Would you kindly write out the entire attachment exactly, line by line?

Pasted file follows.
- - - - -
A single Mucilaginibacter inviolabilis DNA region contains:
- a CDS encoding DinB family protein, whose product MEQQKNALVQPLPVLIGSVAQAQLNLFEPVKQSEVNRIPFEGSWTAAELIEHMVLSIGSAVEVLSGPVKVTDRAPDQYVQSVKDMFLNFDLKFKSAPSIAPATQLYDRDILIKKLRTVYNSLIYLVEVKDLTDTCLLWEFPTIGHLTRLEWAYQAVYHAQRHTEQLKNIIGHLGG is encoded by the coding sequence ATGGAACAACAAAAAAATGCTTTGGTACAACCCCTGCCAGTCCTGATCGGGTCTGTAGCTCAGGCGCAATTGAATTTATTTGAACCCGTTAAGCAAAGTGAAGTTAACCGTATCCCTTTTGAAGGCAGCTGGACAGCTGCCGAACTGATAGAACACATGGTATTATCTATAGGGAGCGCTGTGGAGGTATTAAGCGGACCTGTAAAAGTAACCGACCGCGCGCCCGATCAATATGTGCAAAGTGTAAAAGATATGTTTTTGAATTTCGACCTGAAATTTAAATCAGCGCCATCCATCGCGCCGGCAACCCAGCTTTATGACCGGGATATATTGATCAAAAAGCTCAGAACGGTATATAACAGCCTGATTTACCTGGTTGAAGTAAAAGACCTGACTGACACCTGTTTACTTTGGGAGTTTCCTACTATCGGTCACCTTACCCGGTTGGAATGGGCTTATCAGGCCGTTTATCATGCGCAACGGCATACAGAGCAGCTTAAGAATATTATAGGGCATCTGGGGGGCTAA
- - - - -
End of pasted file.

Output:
A single Mucilaginibacter inviolabilis DNA region contains:
- a CDS encoding DinB family protein, whose product MEQQKNALVQPLPVLIGSVAQAQLNLFEPVKQSEVNRIPFEGSWTAAELIEHMVLSIGSAVEVLSGPVKVTDRAPDQYVQSVKDMFLNFDLKFKSAPSIAPATQLYDRDILIKKLRTVYNSLIYLVEVKDLTDTCLLWEFPTIGHLTRLEWAYQAVYHAQRHTEQLKNIIGHLGG is encoded by the coding sequence ATGGAACAACAAAAAAATGCTTTGGTACAACCCCTGCCAGTCCTGATCGGGTCTGTAGCTCAGGCGCAATTGAATTTATTTGAACCCGTTAAGCAAAGTGAAGTTAACCGTATCCCTTTTGAAGGCAGCTGGACAGCTGCCGAACTGATAGAACACATGGTATTATCTATAGGGAGCGCTGTGGAGGTATTAAGCGGACCTGTAAAAGTAACCGACCGCGCGCCCGATCAATATGTGCAAAGTGTAAAAGATATGTTTTTGAATTTCGACCTGAAATTTAAATCAGCGCCATCCATCGCGCCGGCAACCCAGCTTTATGACCGGGATATATTGATCAAAAAGCTCAGAACGGTATATAACAGCCTGATTTACCTGGTTGAAGTAAAAGACCTGACTGACACCTGTTTACTTTGGGAGTTTCCTACTATCGGTCACCTTACCCGGTTGGAATGGGCTTATCAGGCCGTTTATCATGCGCAACGGCATACAGAGCAGCTTAAGAATATTATAGGGCATCTGGGGGGCTAA